The UK’s International Trade Committee has published a report that examines the objectives of recently adopted freeports policy, the package of measures available within the chosen sites, and the overall implementation of the policy.

During March, the UK government confirmed the location of eight freeports that will be established in England – at East Midlands Airport, Felixstowe and Harwich, Humber, Liverpool City Region, Plymouth, Solent, Thames and Teesside.

According to the International Trade Committee, the package of incentives associated with the UK freeports policy distinguishes it from the traditional freeports model. The committee said that it welcomes the range of measures the government has committed to, noting that freeports focused solely on tariff benefits would be unlikely to be successful in the UK.

“While the committee commends the government’s ambition to increase trade and investment across the UK, it remains to be seen how successful freeports will be at achieving this objective,” the organisation said.

“To succeed, the freeports policy will require extensive cross-departmental coordination. HM Treasury and the Ministry of Housing, Communities and Local Government have responsibility for the policy, while other departments will play a role in the operation and administration of freeports. We are concerned that, in light of the disagreement between HM Treasury and the Department for International Trade about which department was best-placed to give evidence to our inquiry, the necessary cross-departmental collaboration and clear accountability required to implement the policy is absent.”

The report also referenced the issue of economic displacement. “To minimise it, the government will need to be careful to distinguish between new economic activity and economic activity moving to a freeport from elsewhere. The committee recommends that the government, or the cross-Whitehall governance body, devise a framework for assessing economic activity occurring at freeports, distinguishing between that which is new and that which is relocated.”

With regard to Scotland, Wales and Northern Ireland, the committee said: “We received concerning evidence from the devolved governments about the UK government’s engagement with them in the development of this policy and their access to the information underpinning the policy. While the development of the freeports policy in the devolved nations is ongoing, we recommend that ministers and officials intensify engagement and information sharing efforts to ensure that the devolved governments have access to all the information necessary when making policy decisions.

“We support the devolved governments’ call for an appropriate funding allocation. It is important that freeports in the devolved nations are not disadvantaged due to the way in which funding is allocated. We call on HM Treasury to ensure that funding available to freeports in the devolved nations corresponds with awards in England.”

Commenting on the publication of the report, the British International Freight Association (BIFA) said that the findings do little to change the indifference to the freeports concept felt by the majority of its members.

Robert Keen, director general of BIFA, explained: “From a purely Customs viewpoint, the benefits of freeports are marginal and provide very few new advantages compared to the existing Customs Special Procedures, which since January 1, 2021, have no longer needed a guarantee to operate.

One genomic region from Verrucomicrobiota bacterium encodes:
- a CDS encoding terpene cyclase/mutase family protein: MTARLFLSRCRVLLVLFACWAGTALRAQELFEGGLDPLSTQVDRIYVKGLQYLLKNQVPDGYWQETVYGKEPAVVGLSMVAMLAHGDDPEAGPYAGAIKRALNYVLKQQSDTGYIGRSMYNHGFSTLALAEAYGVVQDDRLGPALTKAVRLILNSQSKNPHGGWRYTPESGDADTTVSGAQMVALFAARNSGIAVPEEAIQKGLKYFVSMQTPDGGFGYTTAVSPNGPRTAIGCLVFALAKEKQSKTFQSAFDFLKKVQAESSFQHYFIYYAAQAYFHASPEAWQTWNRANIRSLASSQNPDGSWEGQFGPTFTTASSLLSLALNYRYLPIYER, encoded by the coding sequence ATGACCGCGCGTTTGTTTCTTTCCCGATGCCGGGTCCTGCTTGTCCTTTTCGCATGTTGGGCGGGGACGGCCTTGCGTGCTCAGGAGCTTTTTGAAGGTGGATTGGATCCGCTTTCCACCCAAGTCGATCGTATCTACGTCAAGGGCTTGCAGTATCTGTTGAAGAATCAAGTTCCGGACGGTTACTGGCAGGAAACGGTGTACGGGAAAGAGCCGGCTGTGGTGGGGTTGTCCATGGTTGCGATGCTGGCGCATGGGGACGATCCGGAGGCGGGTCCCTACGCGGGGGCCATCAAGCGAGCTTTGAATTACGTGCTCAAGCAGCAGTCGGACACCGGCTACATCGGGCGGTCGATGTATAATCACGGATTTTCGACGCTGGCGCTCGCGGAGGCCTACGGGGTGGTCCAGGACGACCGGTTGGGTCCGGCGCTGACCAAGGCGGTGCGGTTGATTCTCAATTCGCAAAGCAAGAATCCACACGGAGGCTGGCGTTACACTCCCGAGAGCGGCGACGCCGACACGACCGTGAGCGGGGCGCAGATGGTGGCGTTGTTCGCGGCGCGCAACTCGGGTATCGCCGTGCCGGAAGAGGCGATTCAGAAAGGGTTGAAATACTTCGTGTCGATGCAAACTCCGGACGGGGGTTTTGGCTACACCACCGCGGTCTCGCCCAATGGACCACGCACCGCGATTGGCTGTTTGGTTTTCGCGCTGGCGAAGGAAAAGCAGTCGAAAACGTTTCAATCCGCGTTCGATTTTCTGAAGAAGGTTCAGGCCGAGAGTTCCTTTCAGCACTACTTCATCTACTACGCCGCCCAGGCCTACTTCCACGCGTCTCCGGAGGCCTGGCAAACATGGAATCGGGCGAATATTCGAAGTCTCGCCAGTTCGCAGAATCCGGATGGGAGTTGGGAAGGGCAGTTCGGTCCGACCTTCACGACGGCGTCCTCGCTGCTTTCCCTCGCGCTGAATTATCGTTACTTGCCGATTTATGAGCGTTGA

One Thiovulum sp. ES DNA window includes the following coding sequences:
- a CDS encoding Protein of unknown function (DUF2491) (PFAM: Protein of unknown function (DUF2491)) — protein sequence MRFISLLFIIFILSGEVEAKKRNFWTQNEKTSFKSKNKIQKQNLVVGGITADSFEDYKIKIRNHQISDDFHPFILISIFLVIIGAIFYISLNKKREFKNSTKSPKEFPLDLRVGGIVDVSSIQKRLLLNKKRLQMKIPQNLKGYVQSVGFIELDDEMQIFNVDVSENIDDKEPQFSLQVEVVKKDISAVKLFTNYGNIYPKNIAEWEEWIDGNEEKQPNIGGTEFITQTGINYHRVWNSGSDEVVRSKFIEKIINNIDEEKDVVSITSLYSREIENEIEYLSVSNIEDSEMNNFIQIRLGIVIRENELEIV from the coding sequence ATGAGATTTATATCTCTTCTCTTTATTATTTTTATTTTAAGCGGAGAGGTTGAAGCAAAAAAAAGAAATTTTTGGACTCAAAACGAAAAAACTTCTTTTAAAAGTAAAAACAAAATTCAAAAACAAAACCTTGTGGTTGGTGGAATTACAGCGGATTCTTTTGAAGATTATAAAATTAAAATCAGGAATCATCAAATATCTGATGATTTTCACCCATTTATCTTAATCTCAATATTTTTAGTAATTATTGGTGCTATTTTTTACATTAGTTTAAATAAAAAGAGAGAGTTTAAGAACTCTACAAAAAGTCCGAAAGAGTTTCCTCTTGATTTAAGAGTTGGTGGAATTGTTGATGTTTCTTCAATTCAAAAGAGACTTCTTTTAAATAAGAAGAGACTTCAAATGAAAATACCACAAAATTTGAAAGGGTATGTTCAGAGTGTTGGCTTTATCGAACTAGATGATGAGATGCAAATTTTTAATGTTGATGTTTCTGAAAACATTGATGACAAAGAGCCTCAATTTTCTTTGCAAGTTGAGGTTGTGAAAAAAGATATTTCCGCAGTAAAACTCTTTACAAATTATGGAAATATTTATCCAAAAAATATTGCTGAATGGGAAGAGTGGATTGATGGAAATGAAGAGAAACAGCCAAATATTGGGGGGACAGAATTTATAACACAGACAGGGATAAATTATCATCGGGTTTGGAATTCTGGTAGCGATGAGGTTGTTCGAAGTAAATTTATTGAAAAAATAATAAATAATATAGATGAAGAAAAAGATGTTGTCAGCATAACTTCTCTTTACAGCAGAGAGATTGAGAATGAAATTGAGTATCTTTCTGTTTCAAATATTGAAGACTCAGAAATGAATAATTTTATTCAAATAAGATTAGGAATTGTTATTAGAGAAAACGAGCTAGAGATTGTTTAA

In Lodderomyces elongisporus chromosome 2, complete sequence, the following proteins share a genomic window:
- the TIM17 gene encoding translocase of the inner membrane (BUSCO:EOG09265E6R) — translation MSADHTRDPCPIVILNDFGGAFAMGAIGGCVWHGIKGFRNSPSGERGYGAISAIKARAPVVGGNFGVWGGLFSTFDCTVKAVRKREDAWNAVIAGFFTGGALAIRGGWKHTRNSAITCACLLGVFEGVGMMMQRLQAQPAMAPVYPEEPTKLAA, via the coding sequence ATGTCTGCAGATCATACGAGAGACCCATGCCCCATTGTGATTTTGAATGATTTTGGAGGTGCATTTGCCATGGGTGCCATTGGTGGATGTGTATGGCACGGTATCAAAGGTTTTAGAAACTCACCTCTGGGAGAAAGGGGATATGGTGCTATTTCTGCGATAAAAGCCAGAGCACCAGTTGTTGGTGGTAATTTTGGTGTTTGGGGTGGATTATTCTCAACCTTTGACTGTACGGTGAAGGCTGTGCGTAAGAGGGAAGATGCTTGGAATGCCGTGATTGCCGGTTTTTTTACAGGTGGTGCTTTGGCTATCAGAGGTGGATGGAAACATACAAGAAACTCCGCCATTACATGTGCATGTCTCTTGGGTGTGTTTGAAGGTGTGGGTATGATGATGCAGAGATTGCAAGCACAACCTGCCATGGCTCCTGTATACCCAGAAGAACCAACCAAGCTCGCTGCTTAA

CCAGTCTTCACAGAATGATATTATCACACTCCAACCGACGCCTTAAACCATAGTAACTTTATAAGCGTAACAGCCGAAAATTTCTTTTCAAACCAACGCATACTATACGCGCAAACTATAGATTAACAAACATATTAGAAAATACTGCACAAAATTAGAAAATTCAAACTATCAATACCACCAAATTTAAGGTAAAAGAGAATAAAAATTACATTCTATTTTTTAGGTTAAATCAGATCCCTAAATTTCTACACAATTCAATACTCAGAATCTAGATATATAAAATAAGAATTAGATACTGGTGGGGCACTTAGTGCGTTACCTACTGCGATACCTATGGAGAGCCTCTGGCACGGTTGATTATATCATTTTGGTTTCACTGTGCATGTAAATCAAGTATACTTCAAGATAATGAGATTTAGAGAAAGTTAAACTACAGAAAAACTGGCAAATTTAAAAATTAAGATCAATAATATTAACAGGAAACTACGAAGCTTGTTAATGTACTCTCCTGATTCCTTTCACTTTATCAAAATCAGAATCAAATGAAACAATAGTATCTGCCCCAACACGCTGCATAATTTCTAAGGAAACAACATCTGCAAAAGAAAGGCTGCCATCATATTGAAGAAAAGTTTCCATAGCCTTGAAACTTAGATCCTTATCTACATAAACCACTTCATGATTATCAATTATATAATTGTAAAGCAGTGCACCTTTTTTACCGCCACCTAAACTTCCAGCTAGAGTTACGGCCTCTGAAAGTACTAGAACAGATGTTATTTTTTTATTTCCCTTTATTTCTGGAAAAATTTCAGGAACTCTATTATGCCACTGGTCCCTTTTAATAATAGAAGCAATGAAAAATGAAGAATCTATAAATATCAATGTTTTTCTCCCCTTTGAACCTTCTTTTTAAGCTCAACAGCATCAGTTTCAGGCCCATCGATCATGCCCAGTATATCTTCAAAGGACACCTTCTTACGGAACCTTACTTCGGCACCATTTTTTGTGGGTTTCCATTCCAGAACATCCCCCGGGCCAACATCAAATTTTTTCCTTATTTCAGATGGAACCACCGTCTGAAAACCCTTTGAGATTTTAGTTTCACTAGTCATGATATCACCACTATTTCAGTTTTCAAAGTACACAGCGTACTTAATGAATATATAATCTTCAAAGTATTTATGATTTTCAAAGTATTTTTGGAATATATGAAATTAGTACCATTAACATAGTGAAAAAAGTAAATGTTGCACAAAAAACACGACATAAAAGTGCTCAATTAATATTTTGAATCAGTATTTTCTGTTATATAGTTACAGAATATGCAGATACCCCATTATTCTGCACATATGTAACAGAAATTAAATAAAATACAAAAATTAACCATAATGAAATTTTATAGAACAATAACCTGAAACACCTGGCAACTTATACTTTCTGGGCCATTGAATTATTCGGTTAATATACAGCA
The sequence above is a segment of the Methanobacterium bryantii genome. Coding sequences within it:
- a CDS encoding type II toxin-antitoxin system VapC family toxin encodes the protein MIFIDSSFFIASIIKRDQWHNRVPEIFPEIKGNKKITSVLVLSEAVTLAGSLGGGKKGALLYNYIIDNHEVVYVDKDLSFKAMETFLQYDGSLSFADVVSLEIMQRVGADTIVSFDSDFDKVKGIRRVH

“The report also acknowledges the security risks that accompany freeports and any BIFA member that is considering setting up in one of the eight freeports that has been announced to date, should bear in mind that long-term storage is prohibited, and there is also a lack of clarity regarding Customs regimes.”

Hoping to gauge market sentiment toward freeports, law firm Womble Bond Dickinson has launched an online survey aimed at decision makers within UK businesses to assess how the policy will impact their activities.

The survey, which will be carried out throughout April and May, will measure business sentiment across a range of different sectors to find out how much businesses know about the benefits and opportunities that freeports can offer.

Peter Snaith, a partner at Womble Bond Dickinson, commented: “We can see the potential for freeports to strengthen the regions we operate in up and down the country. We represent all manner of clients who stand to benefit from freeports in some way and our team is keen to help deliver the government’s objectives for the country.

“We decided that a survey would be a great way of discovering business sentiment as it’s very clear to us that businesses need guidance and information around the process and how, for example, they can access certain similar benefits if they are not located within a freeport Customs site. There is, understandably, a lack of appreciation of the potential to which the positive effects of the new freeports can extend to businesses that are not situated on one of the designated sites.”

The results of the survey will provide the team with key findings to compile a comprehensive report for businesses and also public bodies associated with Freeport bids that will provide industry opinion and guidance on next steps.

Click here to complete the survey.

You can read HLPFI’s previous coverage and analysis of the UK’s freeport model here.